Let us examine the interaction between a teacher and a student, Fabien, about this problem (a more detailed analysis can be found in Balacheff and Soury-Lavergne 1995). Fabien, has observed the fact but he has no insight about the reason: "*The point I does not move, but so what?...*" Since Fabien has noticed spontaneously the parallelogram ABCI, the tutor encourages him to focus on it–the student proves that ABCI is a parallelogram. At this stage, from the point of view of geometry (and of the tutor), the reason why I stands immobile while P moves, is obvious. The tutor then provides Fabien with several hints:

*" Hey! What does is mean that when one moves P, I does not move? It tells you that I is how?" * [prot.113]

*" you have used a lot of intermediate points but if we consider the conclusion that they don’t play any role any more, the points P, P1, P2, P3." *[prot.117]

*"But if it does not move when you move P. That tells you what? I, the point I, you have told me that it moved according to which points?"* [prot.139]

*"The others, they do not move. You see what I mean? Then how could you define the point I, finally, without using the points P, P1, P2, P3?" *[prot.143.]

But Fabien still does not see the "obviousness". It is only later in the interaction that the tutor tells him the mathematical reasons of the immobility of I, provoking a genuine Ah-ha effect...

In order to explain the immobility of I, the teacher had to obtain from the student the construction of a link between a *mechanical world*–which is that of the interface of Cabri-geometry, and a *theoretical world*–which is the world of geometry. Only this link can turn the observed *fact* of the *immobility of I* into a *phenomenon*–i.e. the property of *invariance of I*. The tutor’s interventions follow a kind of maïeutic under the constraints of a didactical contract which functioned as a paradoxical injunction: the more precisely the tutor would tell to Fabien what he had to do, the more she risked provoking the disappearance of the expected learning (Brousseau 1997, p.66).

Then, sharing the screen as a common field of experimentation, the student and the teacher may share *facts*, but not *phenomena*. Simply said, it is not enough to look at the screen of the DGE to see the geometry. In a way, the teacher might have said "can’t you see it", not realizing that *seeing is knowing*–what sheds a different light on the issue of mathematics and visualization.

Let us listen to an other student, Sébatien [prot. 78-84]:

Sébatien: *So... I have said... But is not very clear... That when, for example, we put P to the left, then P3 compensates to the right. If it goes up, then the other goes down...*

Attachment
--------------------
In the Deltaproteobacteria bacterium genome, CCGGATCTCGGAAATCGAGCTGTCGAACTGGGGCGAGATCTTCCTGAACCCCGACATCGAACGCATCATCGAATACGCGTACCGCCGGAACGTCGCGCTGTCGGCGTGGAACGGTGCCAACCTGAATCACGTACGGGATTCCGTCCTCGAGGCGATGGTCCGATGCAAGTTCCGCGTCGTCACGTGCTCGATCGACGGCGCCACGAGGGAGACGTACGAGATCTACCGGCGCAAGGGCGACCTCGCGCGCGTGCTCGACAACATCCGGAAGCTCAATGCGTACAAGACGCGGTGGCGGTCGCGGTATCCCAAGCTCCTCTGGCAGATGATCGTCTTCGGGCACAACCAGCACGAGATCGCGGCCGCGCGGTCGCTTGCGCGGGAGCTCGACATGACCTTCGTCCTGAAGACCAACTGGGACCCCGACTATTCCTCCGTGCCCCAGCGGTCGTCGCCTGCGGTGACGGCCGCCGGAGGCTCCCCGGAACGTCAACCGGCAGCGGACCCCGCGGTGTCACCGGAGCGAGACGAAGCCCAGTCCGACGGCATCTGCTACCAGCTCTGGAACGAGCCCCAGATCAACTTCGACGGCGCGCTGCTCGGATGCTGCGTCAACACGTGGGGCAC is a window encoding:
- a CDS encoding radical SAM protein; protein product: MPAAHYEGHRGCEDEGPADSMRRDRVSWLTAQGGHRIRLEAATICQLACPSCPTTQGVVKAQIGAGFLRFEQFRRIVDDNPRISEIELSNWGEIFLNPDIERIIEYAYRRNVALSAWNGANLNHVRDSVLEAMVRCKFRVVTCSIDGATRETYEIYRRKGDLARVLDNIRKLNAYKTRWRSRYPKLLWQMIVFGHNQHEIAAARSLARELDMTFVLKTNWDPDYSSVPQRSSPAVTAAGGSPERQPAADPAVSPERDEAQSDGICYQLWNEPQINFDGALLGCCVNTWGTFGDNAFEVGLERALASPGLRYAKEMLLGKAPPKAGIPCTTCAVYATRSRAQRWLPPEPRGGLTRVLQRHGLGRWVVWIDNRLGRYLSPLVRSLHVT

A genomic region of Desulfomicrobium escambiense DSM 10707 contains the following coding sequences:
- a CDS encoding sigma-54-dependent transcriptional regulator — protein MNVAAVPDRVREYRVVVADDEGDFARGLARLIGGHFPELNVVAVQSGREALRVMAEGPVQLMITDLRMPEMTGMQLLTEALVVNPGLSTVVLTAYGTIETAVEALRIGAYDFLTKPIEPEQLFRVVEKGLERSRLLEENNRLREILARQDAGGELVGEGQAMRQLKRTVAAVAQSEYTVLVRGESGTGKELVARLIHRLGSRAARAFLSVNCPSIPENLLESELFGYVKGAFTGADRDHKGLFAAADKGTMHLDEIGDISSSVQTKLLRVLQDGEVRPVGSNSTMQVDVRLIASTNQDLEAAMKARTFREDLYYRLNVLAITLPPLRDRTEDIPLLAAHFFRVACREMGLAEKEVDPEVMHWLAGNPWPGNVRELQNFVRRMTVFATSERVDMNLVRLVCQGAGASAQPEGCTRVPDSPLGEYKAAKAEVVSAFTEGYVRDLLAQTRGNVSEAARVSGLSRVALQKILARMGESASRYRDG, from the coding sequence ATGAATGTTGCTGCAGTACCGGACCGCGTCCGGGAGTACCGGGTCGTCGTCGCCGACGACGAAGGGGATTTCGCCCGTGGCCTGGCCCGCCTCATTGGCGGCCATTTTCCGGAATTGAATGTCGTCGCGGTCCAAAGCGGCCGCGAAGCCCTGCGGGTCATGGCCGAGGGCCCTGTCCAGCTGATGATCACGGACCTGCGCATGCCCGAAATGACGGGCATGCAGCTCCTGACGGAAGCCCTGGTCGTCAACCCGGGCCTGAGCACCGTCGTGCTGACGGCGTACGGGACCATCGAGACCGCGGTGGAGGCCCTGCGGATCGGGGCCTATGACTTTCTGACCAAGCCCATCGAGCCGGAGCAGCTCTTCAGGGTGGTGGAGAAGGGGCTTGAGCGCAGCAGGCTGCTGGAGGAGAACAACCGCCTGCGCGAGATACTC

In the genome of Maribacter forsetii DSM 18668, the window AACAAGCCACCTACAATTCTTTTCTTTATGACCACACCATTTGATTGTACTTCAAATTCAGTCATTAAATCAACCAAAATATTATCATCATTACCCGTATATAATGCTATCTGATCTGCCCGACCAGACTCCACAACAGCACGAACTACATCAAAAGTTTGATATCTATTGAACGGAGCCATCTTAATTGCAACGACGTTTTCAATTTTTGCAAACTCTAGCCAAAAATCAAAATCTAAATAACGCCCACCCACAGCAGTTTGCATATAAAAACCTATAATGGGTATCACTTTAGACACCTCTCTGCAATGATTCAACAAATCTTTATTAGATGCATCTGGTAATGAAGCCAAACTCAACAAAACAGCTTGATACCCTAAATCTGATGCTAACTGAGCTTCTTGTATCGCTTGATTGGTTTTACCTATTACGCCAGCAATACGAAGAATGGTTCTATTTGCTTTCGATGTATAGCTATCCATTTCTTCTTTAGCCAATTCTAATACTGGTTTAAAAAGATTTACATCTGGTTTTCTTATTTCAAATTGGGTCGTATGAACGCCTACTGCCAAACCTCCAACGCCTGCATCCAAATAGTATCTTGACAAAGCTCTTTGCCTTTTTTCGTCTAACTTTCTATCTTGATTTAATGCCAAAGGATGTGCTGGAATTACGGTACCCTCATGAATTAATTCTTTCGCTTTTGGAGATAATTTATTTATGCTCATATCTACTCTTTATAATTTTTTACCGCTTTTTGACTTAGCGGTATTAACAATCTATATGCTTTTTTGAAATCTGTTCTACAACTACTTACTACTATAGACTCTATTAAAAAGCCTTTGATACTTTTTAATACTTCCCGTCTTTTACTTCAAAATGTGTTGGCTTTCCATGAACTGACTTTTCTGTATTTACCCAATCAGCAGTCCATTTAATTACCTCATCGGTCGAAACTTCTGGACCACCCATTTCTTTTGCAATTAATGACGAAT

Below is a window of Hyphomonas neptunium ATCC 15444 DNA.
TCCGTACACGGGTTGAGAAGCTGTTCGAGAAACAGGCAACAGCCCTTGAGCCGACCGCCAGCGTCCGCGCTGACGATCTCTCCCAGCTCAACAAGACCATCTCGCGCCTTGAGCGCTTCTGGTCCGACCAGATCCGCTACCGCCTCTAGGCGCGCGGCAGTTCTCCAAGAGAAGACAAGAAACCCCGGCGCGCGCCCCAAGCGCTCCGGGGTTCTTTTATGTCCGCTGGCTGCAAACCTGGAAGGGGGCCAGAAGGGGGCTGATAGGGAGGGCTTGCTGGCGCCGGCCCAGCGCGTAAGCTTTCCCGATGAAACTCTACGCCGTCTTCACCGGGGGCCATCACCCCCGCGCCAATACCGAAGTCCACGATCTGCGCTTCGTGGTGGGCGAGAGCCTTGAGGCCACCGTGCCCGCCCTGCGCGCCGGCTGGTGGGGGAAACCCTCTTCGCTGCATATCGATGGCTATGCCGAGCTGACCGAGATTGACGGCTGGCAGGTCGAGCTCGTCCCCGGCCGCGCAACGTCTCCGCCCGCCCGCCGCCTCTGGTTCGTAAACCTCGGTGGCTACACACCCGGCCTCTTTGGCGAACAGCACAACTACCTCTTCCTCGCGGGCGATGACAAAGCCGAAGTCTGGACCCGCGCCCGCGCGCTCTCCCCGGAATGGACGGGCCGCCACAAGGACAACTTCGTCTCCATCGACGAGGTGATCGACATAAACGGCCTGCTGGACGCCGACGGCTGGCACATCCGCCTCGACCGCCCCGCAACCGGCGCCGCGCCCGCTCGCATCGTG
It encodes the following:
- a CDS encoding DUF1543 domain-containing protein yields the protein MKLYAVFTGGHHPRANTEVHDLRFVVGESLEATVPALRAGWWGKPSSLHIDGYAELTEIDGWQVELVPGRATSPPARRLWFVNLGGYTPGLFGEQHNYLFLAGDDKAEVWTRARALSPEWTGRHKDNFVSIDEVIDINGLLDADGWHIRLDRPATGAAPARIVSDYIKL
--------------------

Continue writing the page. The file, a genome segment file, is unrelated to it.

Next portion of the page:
Tutor: *So what...*

Sébatien: *But I have not found a mathematical proof, hmm*

Tutor: *OK, so what can you say about I. That... why I is invariant? Why I does not move?*

Sébatien: *It is exactly what I have not found... How to prove that ... in fact P3... it negates the move of P*.

This excerpt from Sébastien’s protocol gives more explicit evidence that the passage from the mechanical* *world to the world of geometry, even if the need for this passage has been perceived, is not obvious.

My claim is that this passage from the screen of the computer to the mathematics is a *process of modelling. *

The computer, as a physical machine, creates three different universes which interact heavily and which are not so easy to delineate: its internal universe (inside the box), the interface, and the external universe in which we stand. The following diagram illustrates this division. If we consider it from the point of view of the problem we study, we could describe the situation as it follows:

The invariance of I is a result of the geometrical model which has been implemented in the machine and which allows it to maintain the coherence and the constraints of a given construction while allowing direct manipulation of free objects. This invariance is "translated" dynamically for the user by the fact of the immobility of I at the interface. The meaning of this fact has to be reconstructed by the user on the basis of the knowledge he or she has, but this meaning is by no means given.

The issue of computational transposition has shown the problem of the expression of a model under computational constraints. This problem appears again at the level of users who want to express their knowledge in the context of a given software. To some extent they have to perform a local transposition of their knowledge in order to cope with the specific constraints of the system they use (i.e. software *and *computer).

In geometry, there is not one way to produce a geometrical construction. Let us take the case of a right triangle, its construction could implement the fact that two sides are perpendicular, or the fact that a triangle with a vertex on a circle and whose opposite side is the diameter of this circle is a right triangle. The direct manipulation of these two constructions will behave in different ways whereas the drawings will remain the same (any set of pixels obtained in one way can be obtained in an other way). This transposition of the user knowledge in the computerized media, which is a type of modelling activity, may be the source of difficulties in communication as is illustrated by the following example.